How to pay someone I freelance with
August 28, 2007 2:08 PM   Subscribe

How should payment be handled when freelancing with another person?

I'm a web developer and occasionally I get some freelance work on the side. I usually work with a designer I know. In the past, I've had the client write a separate check in the designers name for his amount. I'd like to stop doing this - it just seems kind of unprofessional and I'd like everything to go through me.

I'm kind of clueless as far as taxes - I've got an accountant to handle them for me since they've gotten more complicated. I do maybe 2 or 3 freelance projects a year and have always used the self-employment tax form, or gotten a 1099.

My question is, if the client pays me the full amount and I then pay my designer out of that, am I responsible for paying taxes on the full amount?

I know there are a lot of people here who freelance and I'm wondering what's the best way to do this.
posted by eightball to Work & Money (4 answers total) 1 user marked this as a favorite
 
The client will give you a 1099 for what they paid you, and you will give the other guy a 1099 for whatever portion of that you paid him. In the end, you'll pay taxes only on your earnings and he'll pay taxes on his. No biggie.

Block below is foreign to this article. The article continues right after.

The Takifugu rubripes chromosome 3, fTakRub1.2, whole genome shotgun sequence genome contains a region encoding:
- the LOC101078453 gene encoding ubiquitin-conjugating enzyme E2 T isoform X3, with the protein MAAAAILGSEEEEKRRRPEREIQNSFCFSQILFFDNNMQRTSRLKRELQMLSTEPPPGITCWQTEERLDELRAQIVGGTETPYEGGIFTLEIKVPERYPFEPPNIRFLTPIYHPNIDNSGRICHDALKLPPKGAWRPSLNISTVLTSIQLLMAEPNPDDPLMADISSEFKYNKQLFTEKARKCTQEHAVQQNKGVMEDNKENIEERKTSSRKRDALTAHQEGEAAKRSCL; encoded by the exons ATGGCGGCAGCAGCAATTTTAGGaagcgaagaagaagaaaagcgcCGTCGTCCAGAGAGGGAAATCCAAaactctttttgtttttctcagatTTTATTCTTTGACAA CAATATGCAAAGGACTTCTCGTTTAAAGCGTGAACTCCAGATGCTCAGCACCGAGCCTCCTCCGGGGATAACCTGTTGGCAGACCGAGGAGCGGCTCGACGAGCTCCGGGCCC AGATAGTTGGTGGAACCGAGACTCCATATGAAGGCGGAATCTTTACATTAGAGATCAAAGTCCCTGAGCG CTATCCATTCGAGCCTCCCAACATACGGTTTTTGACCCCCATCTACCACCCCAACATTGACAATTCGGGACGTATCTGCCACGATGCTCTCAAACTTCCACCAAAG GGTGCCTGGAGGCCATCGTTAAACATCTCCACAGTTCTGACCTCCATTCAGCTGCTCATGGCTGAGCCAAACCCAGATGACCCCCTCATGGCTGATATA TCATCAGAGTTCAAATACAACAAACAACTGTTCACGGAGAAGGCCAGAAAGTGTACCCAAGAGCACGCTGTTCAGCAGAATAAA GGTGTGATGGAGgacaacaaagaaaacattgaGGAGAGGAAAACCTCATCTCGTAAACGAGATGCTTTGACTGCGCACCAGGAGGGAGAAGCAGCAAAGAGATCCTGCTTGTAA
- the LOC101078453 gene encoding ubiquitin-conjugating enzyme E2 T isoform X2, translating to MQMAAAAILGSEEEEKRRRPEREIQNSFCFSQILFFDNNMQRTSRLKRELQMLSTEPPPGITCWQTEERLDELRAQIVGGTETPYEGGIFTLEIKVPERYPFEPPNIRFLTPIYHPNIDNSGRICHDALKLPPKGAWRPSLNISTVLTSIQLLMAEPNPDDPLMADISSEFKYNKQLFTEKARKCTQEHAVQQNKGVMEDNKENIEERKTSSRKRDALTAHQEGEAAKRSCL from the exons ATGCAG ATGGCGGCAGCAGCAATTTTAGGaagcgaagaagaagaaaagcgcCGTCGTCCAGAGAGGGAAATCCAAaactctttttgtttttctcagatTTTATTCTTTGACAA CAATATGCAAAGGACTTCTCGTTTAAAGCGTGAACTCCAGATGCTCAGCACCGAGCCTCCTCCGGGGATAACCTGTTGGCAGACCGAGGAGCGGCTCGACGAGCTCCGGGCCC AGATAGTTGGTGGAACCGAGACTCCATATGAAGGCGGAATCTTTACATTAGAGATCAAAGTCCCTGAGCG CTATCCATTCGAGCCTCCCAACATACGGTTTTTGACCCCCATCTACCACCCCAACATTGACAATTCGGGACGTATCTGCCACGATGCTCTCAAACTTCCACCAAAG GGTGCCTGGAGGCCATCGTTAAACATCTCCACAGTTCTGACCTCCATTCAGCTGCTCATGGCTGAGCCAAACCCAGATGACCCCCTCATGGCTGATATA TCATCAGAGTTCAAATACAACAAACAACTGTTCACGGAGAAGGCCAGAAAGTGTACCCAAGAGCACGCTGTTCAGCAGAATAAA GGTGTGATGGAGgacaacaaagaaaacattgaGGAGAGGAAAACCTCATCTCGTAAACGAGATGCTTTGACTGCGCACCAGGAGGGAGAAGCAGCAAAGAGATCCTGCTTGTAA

posted by spilon at 2:13 PM on August 28, 2007


What spilon said.

You can pick up the 1099 forms at any office supply store around tax time. It's not a complicated form either -- it's really just who you paid and how much you paid them. That's what tells the IRS that you don't have to pay taxes on that money (and that the designer you work with will have to pay taxes on it).
posted by malphigian at 2:35 PM on August 28, 2007


Make sure you get a deposit for your services and those of your freelancer. That way, if the client fails to pay, you still have enough to pay out the freelancer. Moreover, if the client is late in paying, you are still obligated to pay the freelancer on time, so this deposit facilitates that.
posted by acoutu at 4:41 PM on August 28, 2007


What happens is that you fill out your schedule C for self-employment income, you will show 100% of the what the client paid you as income and then deduct what you pay the your designer as an expense. Since you get taxed on net income (after business expenses) it all works out. However, to be legal you do also need to give your designer a 1099.
posted by metahawk at 5:07 PM on August 28, 2007


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